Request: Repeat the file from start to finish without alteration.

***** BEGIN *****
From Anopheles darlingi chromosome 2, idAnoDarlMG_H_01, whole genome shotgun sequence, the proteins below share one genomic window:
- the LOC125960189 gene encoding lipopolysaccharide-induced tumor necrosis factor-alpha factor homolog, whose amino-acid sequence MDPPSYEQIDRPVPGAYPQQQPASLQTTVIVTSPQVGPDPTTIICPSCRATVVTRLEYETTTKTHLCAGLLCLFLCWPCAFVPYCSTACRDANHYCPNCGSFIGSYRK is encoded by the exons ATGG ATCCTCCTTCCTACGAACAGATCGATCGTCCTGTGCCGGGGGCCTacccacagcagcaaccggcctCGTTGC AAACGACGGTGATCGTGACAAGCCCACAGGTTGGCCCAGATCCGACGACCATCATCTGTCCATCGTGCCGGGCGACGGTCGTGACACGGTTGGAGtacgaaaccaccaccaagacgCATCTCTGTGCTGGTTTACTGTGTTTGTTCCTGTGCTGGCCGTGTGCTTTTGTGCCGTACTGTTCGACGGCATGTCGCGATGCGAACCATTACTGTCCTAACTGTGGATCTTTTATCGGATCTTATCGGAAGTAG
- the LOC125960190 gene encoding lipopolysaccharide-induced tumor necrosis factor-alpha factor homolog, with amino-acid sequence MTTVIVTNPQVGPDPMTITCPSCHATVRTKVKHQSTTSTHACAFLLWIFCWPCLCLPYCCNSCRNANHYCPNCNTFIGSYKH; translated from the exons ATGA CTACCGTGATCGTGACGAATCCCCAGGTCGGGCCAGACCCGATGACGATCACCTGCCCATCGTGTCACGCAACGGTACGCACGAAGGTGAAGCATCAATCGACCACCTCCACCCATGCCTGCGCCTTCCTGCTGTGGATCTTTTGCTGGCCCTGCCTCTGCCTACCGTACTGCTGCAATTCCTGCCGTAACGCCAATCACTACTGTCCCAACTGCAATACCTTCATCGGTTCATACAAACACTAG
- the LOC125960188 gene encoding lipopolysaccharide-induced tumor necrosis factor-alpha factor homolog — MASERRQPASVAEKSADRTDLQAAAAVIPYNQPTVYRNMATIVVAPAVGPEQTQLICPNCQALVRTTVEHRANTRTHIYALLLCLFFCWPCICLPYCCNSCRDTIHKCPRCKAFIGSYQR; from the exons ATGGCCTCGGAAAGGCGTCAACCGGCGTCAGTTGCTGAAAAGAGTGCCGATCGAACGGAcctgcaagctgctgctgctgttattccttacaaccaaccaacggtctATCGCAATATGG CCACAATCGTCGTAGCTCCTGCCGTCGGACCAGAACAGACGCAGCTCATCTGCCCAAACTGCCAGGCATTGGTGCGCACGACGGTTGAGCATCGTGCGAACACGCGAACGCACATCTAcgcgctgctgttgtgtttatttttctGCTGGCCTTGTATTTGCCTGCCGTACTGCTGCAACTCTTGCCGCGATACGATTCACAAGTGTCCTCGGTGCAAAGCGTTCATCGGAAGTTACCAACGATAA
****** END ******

From Anopheles darlingi chromosome 2, idAnoDarlMG_H_01, whole genome shotgun sequence, the proteins below share one genomic window:
- the LOC125960189 gene encoding lipopolysaccharide-induced tumor necrosis factor-alpha factor homolog, whose amino-acid sequence MDPPSYEQIDRPVPGAYPQQQPASLQTTVIVTSPQVGPDPTTIICPSCRATVVTRLEYETTTKTHLCAGLLCLFLCWPCAFVPYCSTACRDANHYCPNCGSFIGSYRK is encoded by the exons ATGG ATCCTCCTTCCTACGAACAGATCGATCGTCCTGTGCCGGGGGCCTacccacagcagcaaccggcctCGTTGC AAACGACGGTGATCGTGACAAGCCCACAGGTTGGCCCAGATCCGACGACCATCATCTGTCCATCGTGCCGGGCGACGGTCGTGACACGGTTGGAGtacgaaaccaccaccaagacgCATCTCTGTGCTGGTTTACTGTGTTTGTTCCTGTGCTGGCCGTGTGCTTTTGTGCCGTACTGTTCGACGGCATGTCGCGATGCGAACCATTACTGTCCTAACTGTGGATCTTTTATCGGATCTTATCGGAAGTAG
- the LOC125960190 gene encoding lipopolysaccharide-induced tumor necrosis factor-alpha factor homolog, with amino-acid sequence MTTVIVTNPQVGPDPMTITCPSCHATVRTKVKHQSTTSTHACAFLLWIFCWPCLCLPYCCNSCRNANHYCPNCNTFIGSYKH; translated from the exons ATGA CTACCGTGATCGTGACGAATCCCCAGGTCGGGCCAGACCCGATGACGATCACCTGCCCATCGTGTCACGCAACGGTACGCACGAAGGTGAAGCATCAATCGACCACCTCCACCCATGCCTGCGCCTTCCTGCTGTGGATCTTTTGCTGGCCCTGCCTCTGCCTACCGTACTGCTGCAATTCCTGCCGTAACGCCAATCACTACTGTCCCAACTGCAATACCTTCATCGGTTCATACAAACACTAG
- the LOC125960188 gene encoding lipopolysaccharide-induced tumor necrosis factor-alpha factor homolog — MASERRQPASVAEKSADRTDLQAAAAVIPYNQPTVYRNMATIVVAPAVGPEQTQLICPNCQALVRTTVEHRANTRTHIYALLLCLFFCWPCICLPYCCNSCRDTIHKCPRCKAFIGSYQR; from the exons ATGGCCTCGGAAAGGCGTCAACCGGCGTCAGTTGCTGAAAAGAGTGCCGATCGAACGGAcctgcaagctgctgctgctgttattccttacaaccaaccaacggtctATCGCAATATGG CCACAATCGTCGTAGCTCCTGCCGTCGGACCAGAACAGACGCAGCTCATCTGCCCAAACTGCCAGGCATTGGTGCGCACGACGGTTGAGCATCGTGCGAACACGCGAACGCACATCTAcgcgctgctgttgtgtttatttttctGCTGGCCTTGTATTTGCCTGCCGTACTGCTGCAACTCTTGCCGCGATACGATTCACAAGTGTCCTCGGTGCAAAGCGTTCATCGGAAGTTACCAACGATAA